Joined
Mar 14, 2012
Location
TEXAS
Have you tried isolating the pump,rubber grommets, sticky foam pads, or other noise dampening solutions ,i know what you mean ,when i turn my fans down all i hear is the pump. Havent tried anything yet to quieting it down though. Worth a try, cheaper than a air cooler.
 

Kebabninja

New Member
Joined
Apr 11, 2016
One thing you can try is to put a drop or 2 of some dish soap into your liquid. That will reduce the acoustic footprint of the pump, IF it is caused by bubbles in the loop. It's an idea, if you're gonna replace it anyway due to the noise.
 

Kebabninja

New Member
Joined
Apr 11, 2016
Sorry... what? wouldn't that cause more bubbles? At least initially?
It shouldn't, unless theres air being drawn into the tube from the reservoir or elsewhere :) bubbles can be hard to avoid though, and can often be present.

Why would an AIO have bubbles anyway?
Actually, closed loop AIO's have a few mL of air in the loop, to allow for thermal expansion :)

The role of the soap is essentially lowering the surface tension by "encapsulating" the bubbles in the surfactant from the soap. This causes reduced degree of coalescence, resulting in smaller bubbles that will pass through the pump with ease, instead of getting stuck, producing the turbulent noise.

Surfactants are often added industrially to systems where cavitation implosions are present, where extreme convenction, or temperatures occur. But the trick also works for low-flow systems where bubbles simply cause audible vibrations in the liquid :)
Some may be dissuaded by fear of added corrosion, but I don't think that will happen. Soap is pretty mild, and even sits at the same pH as liquid coolant formulations.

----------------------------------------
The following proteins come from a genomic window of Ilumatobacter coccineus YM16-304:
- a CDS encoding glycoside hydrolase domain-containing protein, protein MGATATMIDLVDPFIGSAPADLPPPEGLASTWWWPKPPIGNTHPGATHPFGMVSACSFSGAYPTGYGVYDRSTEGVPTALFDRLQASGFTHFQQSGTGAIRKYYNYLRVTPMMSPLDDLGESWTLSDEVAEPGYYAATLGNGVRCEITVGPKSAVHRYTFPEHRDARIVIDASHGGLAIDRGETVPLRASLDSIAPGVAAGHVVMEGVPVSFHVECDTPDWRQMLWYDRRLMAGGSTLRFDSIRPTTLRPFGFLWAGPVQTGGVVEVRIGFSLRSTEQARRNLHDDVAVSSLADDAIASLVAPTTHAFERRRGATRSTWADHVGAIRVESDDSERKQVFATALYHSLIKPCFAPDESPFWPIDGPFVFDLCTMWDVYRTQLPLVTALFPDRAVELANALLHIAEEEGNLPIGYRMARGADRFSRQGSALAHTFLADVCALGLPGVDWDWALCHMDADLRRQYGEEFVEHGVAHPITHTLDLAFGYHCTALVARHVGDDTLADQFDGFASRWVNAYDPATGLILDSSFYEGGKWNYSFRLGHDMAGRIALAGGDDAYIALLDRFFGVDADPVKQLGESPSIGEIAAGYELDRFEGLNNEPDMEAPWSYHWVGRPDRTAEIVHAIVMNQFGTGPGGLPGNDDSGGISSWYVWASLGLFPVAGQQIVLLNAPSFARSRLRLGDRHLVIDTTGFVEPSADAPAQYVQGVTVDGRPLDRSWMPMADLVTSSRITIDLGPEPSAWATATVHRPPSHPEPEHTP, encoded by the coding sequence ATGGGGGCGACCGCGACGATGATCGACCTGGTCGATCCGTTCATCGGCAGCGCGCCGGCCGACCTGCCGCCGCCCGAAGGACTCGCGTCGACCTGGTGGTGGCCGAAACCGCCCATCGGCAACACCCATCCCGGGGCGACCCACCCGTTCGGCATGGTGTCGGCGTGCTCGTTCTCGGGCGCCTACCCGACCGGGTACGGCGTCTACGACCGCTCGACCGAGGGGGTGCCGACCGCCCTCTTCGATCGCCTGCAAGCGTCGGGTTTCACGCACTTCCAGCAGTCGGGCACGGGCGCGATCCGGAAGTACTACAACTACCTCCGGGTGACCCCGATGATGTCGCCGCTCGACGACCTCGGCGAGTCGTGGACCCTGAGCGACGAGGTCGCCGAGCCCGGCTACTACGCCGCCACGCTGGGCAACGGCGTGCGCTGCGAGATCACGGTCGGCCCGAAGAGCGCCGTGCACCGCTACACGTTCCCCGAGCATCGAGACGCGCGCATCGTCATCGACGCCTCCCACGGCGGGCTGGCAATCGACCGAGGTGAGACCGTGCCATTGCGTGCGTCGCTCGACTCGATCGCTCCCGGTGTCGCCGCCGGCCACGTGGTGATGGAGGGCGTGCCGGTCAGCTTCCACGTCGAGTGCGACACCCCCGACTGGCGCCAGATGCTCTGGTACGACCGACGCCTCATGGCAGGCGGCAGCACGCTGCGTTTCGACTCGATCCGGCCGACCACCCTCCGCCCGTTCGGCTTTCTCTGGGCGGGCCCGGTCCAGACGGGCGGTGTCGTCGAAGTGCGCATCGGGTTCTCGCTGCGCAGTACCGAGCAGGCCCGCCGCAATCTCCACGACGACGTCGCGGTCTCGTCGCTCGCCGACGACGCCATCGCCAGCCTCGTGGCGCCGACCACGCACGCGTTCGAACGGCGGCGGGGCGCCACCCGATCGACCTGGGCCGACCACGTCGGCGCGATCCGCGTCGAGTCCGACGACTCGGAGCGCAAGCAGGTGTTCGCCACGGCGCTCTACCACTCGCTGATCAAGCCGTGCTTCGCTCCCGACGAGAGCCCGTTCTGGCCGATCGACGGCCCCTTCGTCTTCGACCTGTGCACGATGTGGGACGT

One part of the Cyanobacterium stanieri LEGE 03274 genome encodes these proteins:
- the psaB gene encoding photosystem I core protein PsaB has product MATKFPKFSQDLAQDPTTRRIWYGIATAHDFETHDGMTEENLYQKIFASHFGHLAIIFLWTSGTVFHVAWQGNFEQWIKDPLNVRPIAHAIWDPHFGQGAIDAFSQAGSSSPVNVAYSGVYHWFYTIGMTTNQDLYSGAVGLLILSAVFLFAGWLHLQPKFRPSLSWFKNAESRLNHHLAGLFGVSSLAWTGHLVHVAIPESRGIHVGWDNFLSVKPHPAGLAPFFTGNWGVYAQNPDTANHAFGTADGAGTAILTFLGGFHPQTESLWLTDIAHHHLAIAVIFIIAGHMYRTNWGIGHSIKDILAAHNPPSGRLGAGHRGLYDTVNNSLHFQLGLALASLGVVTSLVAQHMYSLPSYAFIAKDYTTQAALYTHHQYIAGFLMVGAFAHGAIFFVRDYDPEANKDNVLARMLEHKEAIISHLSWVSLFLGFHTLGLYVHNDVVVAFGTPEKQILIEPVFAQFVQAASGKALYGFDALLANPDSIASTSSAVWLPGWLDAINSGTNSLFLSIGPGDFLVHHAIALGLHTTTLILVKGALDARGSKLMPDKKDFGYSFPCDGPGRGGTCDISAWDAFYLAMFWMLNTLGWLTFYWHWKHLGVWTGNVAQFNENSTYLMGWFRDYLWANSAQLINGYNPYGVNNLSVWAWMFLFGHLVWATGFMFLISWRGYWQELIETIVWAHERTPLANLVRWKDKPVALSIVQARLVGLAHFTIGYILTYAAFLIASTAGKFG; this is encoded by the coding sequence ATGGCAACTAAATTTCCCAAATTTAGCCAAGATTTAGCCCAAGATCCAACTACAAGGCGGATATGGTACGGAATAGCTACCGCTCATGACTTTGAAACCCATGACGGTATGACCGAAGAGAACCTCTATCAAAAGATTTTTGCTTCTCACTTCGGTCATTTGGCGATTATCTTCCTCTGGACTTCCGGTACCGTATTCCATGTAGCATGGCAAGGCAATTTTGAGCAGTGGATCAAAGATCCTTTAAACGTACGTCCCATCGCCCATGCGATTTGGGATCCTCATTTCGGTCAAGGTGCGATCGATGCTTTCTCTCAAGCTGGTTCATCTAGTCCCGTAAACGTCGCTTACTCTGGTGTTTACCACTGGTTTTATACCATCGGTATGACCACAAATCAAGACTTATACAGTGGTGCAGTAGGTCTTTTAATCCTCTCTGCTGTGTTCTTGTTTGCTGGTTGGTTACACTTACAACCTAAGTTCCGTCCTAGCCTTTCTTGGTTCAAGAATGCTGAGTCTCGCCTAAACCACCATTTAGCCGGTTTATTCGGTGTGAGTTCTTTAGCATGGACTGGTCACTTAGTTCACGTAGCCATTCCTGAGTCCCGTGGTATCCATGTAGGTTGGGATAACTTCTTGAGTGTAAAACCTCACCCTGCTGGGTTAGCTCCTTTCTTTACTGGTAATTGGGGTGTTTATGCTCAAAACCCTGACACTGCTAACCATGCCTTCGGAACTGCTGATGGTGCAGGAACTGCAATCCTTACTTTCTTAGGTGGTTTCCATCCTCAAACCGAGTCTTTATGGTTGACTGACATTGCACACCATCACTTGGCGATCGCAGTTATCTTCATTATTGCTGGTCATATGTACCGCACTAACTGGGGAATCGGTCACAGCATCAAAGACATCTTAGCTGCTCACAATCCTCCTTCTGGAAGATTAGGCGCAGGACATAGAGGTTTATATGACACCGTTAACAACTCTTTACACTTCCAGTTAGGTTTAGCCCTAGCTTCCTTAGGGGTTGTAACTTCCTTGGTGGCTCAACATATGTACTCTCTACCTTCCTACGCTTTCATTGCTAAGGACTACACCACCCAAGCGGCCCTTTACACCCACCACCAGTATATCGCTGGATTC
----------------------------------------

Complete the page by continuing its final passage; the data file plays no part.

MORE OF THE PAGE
Couldn't hurt to try right?
 

EarthDog

Gulper Nozzle Co-Owner
Joined
Dec 15, 2008
Location
Buckeyes!
Thermal expansion... how much thermal expansion is there in a 25C change? It will take a Liter of water (.25 Gallons) to .254 Gallons if you are going from 22C to 45C.

Also, how are you going to get it in a close loop AIO without breaching the warranty?


Couldn't hurt to try right?
Let us know how it works out in your custom loop and report back. I'm not going to try that and risk having to break my entire loop down. I mean, I see the science, but, there has to be something that breaks the surface tension down that doesn't CAUSE bubbles.
 

Kebabninja

New Member
Joined
Apr 11, 2016
About the expansion, the air is simply the standard used in production. Whether it is sound is another case :D

I didn't mean addition of soap to closed loop system, but the Swiftech system that the OP is experiencing trouble with.